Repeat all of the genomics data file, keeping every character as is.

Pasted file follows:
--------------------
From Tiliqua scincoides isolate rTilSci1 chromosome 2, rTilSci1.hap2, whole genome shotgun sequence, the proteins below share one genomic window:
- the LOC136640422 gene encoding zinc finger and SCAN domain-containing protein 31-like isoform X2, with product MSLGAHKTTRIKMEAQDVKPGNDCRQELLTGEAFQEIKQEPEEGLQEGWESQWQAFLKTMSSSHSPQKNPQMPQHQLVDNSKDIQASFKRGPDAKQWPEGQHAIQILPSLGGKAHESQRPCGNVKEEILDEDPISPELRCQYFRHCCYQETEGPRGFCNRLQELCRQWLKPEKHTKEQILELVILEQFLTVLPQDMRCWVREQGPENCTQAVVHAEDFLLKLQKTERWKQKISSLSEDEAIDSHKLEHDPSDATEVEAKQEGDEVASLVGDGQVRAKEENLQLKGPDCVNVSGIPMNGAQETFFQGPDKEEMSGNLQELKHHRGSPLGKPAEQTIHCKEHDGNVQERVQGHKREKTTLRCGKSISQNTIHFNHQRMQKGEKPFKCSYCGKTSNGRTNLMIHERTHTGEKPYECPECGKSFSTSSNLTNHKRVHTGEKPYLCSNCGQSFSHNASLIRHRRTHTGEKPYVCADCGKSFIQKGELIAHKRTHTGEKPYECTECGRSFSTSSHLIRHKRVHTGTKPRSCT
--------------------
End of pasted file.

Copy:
From Tiliqua scincoides isolate rTilSci1 chromosome 2, rTilSci1.hap2, whole genome shotgun sequence, the proteins below share one genomic window:
- the LOC136640422 gene encoding zinc finger and SCAN domain-containing protein 31-like isoform X2, with product MSLGAHKTTRIKMEAQDVKPGNDCRQELLTGEAFQEIKQEPEEGLQEGWESQWQAFLKTMSSSHSPQKNPQMPQHQLVDNSKDIQASFKRGPDAKQWPEGQHAIQILPSLGGKAHESQRPCGNVKEEILDEDPISPELRCQYFRHCCYQETEGPRGFCNRLQELCRQWLKPEKHTKEQILELVILEQFLTVLPQDMRCWVREQGPENCTQAVVHAEDFLLKLQKTERWKQKISSLSEDEAIDSHKLEHDPSDATEVEAKQEGDEVASLVGDGQVRAKEENLQLKGPDCVNVSGIPMNGAQETFFQGPDKEEMSGNLQELKHHRGSPLGKPAEQTIHCKEHDGNVQERVQGHKREKTTLRCGKSISQNTIHFNHQRMQKGEKPFKCSYCGKTSNGRTNLMIHERTHTGEKPYECPECGKSFSTSSNLTNHKRVHTGEKPYLCSNCGQSFSHNASLIRHRRTHTGEKPYVCADCGKSFIQKGELIAHKRTHTGEKPYECTECGRSFSTSSHLIRHKRVHTGTKPRSCT